EDAN-URL:
ead_component:sova-naa-2006-25-ref12

[Audio-letter from Harold Conklin]

Creator:
Harwood, Alan  Search this
Conklin, Harold C.  Search this
Collection Correspondent:
Conklin, Harold C., 1926-2016  Search this
Greenberg, Joseph H. (Joseph Harold), 1915-2001  Search this
Collection Creator:
Harwood, Alan  Search this
Extent:
1 Sound tape reel (5 in.)
1 Item
Container:
Box 2
Type:
Archival materials
Audio
Sound tape reels
Speeches
Scope and Contents:
Audio-letter from Harold Conklin (Prof. Yale; formerly of Columbia and my advisor at the time), Mario Bick (fellow graduate student; Ph.D. Columbia; faculty of Bard College), Georgeda Buchbinder Bick (fellow graduate student; Ph.D. Columbia; deceased); Michiko Takaki (fellow graduate student, transferred to Yale when Conklin moved there; Ph.D., Yale; faculty at University of Massachusetts Boston, retired).
Contents:
Harold Conklin, professor, yale University, formerly of Columbia University and my advisor at the time
Mario Bick (fellow graduate student; Ph.D. Columbia; faculty of Bard College)
Georgeda Buchbinder Bick (fellow graduate student; Oh.D. Columbia University; deceased)
Michiko Takaki (fellow graduate student, transferred to Yale when Conklin moved there; Ph.D., Yale University; faculty at Univeristy of Massachusetts, Boston, retired)
Local Numbers:
Harwood Sound Recording 6
Collection Restrictions:
Materials that identify the participants in Harwood's Bronx and Boston studies are restricted until 2056.
Collection Rights:
Contact repository for terms of use.
Topic:
Language and languages -- Documentation  Search this
Genre/Form:
Speeches
Collection Citation:
Alan Harwood Papers, National Anthropological Archives, Smithsonian Institution
See more items in:
Alan Harwood Papers
Alan Harwood Papers / Series 8: Sound Recordings
Archival Repository:
National Anthropological Archives
GUID:
https://n2t.net/ark:/65665/nw37b387a42-05e7-48b4-96d1-966d06837c83
EDAN-URL:
ead_component:sova-naa-2006-25-ref651
Online Media:

Discussants for Medical Anthropology Session [AAA]

Collection Creator:
Silverman, Sydel  Search this
Container:
Box 33
Type:
Archival materials
Text
Date:
1989
Collection Restrictions:
Files containing Silverman's students' grades and papers have been restricted, as have grant and fellowships applications sent to Silverman to review and her comments on them. For preservation reasons, the computer disks from The Beast on the Table are also restricted.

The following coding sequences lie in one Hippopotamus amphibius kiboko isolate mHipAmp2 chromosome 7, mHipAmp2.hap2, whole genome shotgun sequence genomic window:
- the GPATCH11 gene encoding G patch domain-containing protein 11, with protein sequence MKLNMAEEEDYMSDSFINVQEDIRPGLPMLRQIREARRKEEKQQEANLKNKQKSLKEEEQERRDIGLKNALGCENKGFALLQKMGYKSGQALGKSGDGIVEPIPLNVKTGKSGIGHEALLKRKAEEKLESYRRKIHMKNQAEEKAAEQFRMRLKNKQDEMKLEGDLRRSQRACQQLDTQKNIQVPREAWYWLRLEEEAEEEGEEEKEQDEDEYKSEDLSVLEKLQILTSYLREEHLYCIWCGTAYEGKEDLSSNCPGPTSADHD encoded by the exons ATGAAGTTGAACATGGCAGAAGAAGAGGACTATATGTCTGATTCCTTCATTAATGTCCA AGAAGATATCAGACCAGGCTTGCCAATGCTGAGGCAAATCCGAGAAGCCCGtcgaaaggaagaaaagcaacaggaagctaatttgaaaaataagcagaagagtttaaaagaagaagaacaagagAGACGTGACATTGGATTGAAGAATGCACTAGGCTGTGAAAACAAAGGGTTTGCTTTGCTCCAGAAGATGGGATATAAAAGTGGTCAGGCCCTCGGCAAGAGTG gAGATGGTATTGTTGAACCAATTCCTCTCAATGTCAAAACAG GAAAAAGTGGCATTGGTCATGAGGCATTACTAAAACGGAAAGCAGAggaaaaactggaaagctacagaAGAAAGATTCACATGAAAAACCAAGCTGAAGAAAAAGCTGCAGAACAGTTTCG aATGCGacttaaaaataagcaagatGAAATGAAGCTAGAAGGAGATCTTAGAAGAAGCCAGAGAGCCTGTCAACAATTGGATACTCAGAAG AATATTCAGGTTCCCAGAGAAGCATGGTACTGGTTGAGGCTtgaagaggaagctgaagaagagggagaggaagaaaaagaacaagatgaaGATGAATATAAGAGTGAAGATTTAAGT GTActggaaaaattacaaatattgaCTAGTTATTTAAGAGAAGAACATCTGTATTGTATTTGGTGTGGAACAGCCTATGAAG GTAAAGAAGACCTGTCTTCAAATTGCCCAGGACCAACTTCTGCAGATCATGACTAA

Access to the Sydel Silverman papers requires an appointment.
Collection Rights:
Contact the repository for terms of use.
Collection Citation:
Sydel Silverman papers, National Anthropological Archives, Smithsonian Institution
See more items in:
Sydel Silverman papers
Sydel Silverman papers / Series 5: Professional Activities
Archival Repository:
National Anthropological Archives
GUID:
https://n2t.net/ark:/65665/nw3369b35a8-f690-4b7f-a46f-096b312aff24
EDAN-URL:
ead_component:sova-naa-2011-11-ref653

Forensic Anthropology

Author:
Ubelaker, Douglas H.  Search this
Editor:
Ember, Carol R.  Search this
Melvin, Ember  Search this
Object Type:
Smithsonian staff publication
Year:
2004
Citation:
Ubelaker, Douglas H. 2004. "Forensic Anthropology." In Encyclopedia of Medical Anthropology, Health and Illness in the World's Cultures. Ember, Carol R. and Melvin, Ember, editors. 37–42. Kluwer Academic/Plenum Publishers.
Identifier:
21062
Data source:
Smithsonian Libraries and Archives
EDAN-URL:
edanmdm:slasro_21062

Medical Anthropology/Epidemiology

Collection Creator:
Spencer, Frank, 1941-1999  Search this
Langham, Ian, 1942-1984  Search this
Extent:
9 Folders
Container:
Box 43
Box 44
Type:
Archival materials
Date:
1912
1959
1969-1999
undated
Collection Restrictions:
To protect the privacy of individuals, some materials have been separated and access to them has been restricted.

Access to the Frank Spencer papers requires and appointment.
Collection Rights:
Contact repository for terms of use.
Collection Citation:
Frank Spencer papers, National Anthropological Archives, Smithsonian Institution
See more items in:
Frank Spencer Papers
Frank Spencer Papers / Series 7: Subject Files
Archival Repository:
National Anthropological Archives
GUID:
https://n2t.net/ark:/65665/nw30869d535-7958-44aa-994c-35f38a2350d6
EDAN-URL:
ead_component:sova-naa-2002-21-ref849

Medical Anthropology

Collection Creator:
Center for the Study of Man (Smithsonian Institution)  Search this
Stanley, Samuel Leonard  Search this
White, Wes  Search this
Container:
Box 118
Type:
Archival materials
Collection Restrictions:
The Center for the Study of Man records are open for research.

Access to the Center for the Study of Man records requires an appointment.
Collection Rights:
Contact repository for terms of use.
Collection Citation:
Center for the Study of Man records, National Anthropological Archives, Smithsonian Institution
See more items in:
Center for the Study of Man records
Center for the Study of Man records / Series 24: General Anthropology
Archival Repository:
National Anthropological Archives
GUID:
https://n2t.net/ark:/65665/nw330e17ee7-07d7-4440-82a7-6acfcf113312
EDAN-URL:
ead_component:sova-naa-1980-10-ref1806

Medical Anthropology

Collection Correspondent:
Mead, Margaret, 1901-1978  Search this
Roberts, Frank H. H. (Frank Harold Hanna), 1897-1966  Search this
Spier, Leslie, 1893-1961  Search this
Spier, Robert Forest Gayton  Search this
Simpkins, Norman  Search this
Sinder, Leon  Search this
Slobodin, Richard  Search this
Spicer, Edward Holland  Search this
Tax, Sol, 1907-1995  Search this
Helm, June, 1924-  Search this
Ottenberg, Simon  Search this
Osgood, Harold Cornelius  Search this
Pollitzer, William S., 1923-  Search this
Peck, John Gregory  Search this
Niehall, Arthur  Search this
Nelleman, George  Search this
Opler, Morris Edward  Search this
Oakes, Marrilee  Search this
Rouse, Irving, 1913-2006  Search this